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Real Estate Transfer Taxes in New York - SmartAsset

When you buy a home or other piece of real estate, you’ll have to deal with a certain taxes and closing costs. Real estate transfer tax is one of these costs. Whenever there is an exchange of real estate, the state, county or municipality in which the real estate is located charges a transfer tax on the privilege of transferring real property within the jurisdiction.  What this basically means is that in exchange for making the process legal and official, a fee is paid to those providing the jurisdiction.  Another example of this type of tax is the fee for registering a motor vehicle.

What is the real estate transfer tax rate in New York?

In New York State, the transfer tax is calculated at a rate of two dollars for every $500. For instance, the real estate transfer tax would come to $1,200 for a $300,000 home. New York State also has a mansion tax. Properties with sales prices of $1 million or more are subject to an additional real estate transfer tax of 1%. That means a home that sells for $1 million is has a transfer tax of 1.4%.

Transfer tax differs across the U.S. For example, Colorado has a transfer tax rate of 0.01% while people in Pittsburgh have to deal with a 4% rate. Some states, such as North Dakota and New Mexico have no transfer tax at all.

New York State Transfer Tax Rates Example Costs*
Home Price Transfer Tax Cost
$150,000 $600
$300,000 $1,200
$500,000 $2,000
$1,000,000 $14,000

*This assumes the NYS real estate transfer tax of $2 per $500 tax rate and 1% mansion tax for properties of $1 million or more.

Who pays the real estate transfer tax?

Real Estate Transfer Taxes in New York - SmartAsset

In New York, the seller of the property is typically the individual responsible for paying the real estate transfer tax. However, if the seller doesn’t pay or is exempt from the tax, the buyer must pay. The buyer is usually responsible for the 1% additional real estate transfer tax on properties worth $1 million or more. That said, if the buyer is exempt, the seller must pay. Whatever the situation – whether the buyer or seller pays – New York requires the full tax amount be paid.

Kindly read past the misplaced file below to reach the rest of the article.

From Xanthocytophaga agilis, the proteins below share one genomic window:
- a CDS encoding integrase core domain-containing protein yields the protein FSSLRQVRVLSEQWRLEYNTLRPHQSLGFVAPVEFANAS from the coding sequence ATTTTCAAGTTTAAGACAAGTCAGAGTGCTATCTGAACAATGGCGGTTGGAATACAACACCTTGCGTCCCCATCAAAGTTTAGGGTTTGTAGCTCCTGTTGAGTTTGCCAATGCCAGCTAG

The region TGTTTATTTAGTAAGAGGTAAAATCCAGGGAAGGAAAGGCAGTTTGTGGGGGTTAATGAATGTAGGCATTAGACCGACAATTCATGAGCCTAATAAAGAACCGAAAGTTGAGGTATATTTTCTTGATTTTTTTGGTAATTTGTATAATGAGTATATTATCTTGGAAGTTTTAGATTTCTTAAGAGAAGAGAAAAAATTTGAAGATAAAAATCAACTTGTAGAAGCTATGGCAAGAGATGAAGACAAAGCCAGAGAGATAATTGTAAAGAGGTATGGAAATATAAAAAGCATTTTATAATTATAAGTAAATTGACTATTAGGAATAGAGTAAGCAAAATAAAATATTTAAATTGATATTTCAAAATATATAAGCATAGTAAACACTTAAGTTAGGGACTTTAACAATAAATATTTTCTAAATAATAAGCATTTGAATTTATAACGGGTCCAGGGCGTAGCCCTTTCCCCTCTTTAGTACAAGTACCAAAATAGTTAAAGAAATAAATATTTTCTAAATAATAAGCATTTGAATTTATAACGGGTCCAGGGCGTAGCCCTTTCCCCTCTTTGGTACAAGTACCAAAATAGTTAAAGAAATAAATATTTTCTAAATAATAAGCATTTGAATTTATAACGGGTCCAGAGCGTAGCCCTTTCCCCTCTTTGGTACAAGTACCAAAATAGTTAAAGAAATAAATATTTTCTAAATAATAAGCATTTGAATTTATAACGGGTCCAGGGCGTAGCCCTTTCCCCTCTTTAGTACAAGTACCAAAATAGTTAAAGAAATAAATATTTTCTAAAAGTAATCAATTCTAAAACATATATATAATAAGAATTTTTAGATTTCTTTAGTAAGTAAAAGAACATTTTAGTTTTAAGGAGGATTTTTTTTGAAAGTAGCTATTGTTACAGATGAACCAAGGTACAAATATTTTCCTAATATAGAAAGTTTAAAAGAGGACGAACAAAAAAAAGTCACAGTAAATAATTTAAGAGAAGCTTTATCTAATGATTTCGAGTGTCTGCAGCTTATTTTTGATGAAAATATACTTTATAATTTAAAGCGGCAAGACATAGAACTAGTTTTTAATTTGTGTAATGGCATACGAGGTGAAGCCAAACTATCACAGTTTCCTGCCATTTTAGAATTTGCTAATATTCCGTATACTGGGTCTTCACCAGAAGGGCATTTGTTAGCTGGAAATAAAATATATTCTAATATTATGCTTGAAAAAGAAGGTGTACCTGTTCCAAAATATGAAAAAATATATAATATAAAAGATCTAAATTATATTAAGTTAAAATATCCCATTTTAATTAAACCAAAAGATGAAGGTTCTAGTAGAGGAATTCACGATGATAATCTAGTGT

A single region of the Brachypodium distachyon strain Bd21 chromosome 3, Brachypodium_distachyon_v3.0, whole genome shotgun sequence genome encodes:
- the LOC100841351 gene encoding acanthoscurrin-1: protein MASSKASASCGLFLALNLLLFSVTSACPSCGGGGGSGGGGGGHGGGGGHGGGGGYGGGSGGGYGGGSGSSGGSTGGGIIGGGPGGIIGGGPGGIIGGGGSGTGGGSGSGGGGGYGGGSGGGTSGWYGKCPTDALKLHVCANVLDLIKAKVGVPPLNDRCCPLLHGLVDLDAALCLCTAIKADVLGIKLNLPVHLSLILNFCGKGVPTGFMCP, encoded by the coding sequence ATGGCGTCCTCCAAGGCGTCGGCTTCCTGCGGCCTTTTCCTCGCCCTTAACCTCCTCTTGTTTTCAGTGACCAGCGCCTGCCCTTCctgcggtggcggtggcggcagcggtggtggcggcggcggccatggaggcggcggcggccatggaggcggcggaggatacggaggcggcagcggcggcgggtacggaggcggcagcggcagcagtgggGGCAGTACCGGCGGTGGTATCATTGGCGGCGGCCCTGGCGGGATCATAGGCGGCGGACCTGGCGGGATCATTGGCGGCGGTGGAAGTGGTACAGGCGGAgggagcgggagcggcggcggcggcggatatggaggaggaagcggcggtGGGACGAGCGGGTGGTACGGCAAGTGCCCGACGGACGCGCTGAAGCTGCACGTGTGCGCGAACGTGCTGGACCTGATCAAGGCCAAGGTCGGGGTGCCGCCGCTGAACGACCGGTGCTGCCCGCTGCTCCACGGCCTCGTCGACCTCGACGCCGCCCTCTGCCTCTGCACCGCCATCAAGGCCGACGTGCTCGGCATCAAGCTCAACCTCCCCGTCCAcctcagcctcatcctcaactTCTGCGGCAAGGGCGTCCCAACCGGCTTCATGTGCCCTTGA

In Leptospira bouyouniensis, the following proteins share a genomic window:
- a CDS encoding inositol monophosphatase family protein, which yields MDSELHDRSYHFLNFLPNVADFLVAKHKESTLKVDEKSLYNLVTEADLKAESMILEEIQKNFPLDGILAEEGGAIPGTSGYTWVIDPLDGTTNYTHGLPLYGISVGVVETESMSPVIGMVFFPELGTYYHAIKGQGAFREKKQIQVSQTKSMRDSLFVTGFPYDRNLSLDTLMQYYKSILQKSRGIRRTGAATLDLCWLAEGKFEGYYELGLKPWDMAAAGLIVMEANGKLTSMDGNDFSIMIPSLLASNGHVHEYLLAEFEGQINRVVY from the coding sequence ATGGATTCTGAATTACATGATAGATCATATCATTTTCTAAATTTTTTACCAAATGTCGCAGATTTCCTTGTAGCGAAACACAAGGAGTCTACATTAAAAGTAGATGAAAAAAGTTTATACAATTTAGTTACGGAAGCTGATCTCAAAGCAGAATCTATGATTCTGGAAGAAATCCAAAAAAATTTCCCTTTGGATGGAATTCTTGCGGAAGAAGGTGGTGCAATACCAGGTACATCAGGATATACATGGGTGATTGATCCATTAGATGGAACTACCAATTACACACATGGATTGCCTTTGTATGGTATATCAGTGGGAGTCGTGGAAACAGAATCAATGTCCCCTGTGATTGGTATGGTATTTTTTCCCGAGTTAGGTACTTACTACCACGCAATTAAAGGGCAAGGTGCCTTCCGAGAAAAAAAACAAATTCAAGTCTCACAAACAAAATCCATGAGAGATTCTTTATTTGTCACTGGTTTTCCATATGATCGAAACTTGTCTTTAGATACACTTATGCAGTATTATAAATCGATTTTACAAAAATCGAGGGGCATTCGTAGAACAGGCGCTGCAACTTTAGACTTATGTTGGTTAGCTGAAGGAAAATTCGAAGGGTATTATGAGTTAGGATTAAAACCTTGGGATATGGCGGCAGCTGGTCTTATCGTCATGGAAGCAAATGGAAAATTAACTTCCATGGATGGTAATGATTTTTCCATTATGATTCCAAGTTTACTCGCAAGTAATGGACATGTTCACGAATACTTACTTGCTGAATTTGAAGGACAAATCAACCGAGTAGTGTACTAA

Some states have a set of transfer tax laws that may include exemptions based on an individual’s buying status or income level. In Maryland for example, certain first time buyers are exempt from a percentage of the total, or a portion of the property’s sale price could be excluded from taxation. While in Washington D.C., the 2.2% is split between the seller and the buyer.

Who is exempt from paying New York property transfer tax?

According to New York state tax law, Article 31-D, Section 1449-EE, the following situations are exempt from the responsibility of paying real estate transfer tax:

  • Conveyances which are or were used to secure a debt or other obligation
  • Conveyances which, without additional consideration, confirm, correct, modify or supplement a deed previously recorded
  • Conveyances of real property without consideration and otherwise than in connection with a sale, including deeds conveying realty as bona fide gifts
  • Conveyances given in connection with a tax sale
  • Conveyances to effectuate a mere change of identity or form of ownership or organization where there is no change in beneficial ownership, other than conveyances to a cooperative housing corporation of the real property comprising the cooperative dwelling or dwellings
  • Conveyances which consist of a deed of partition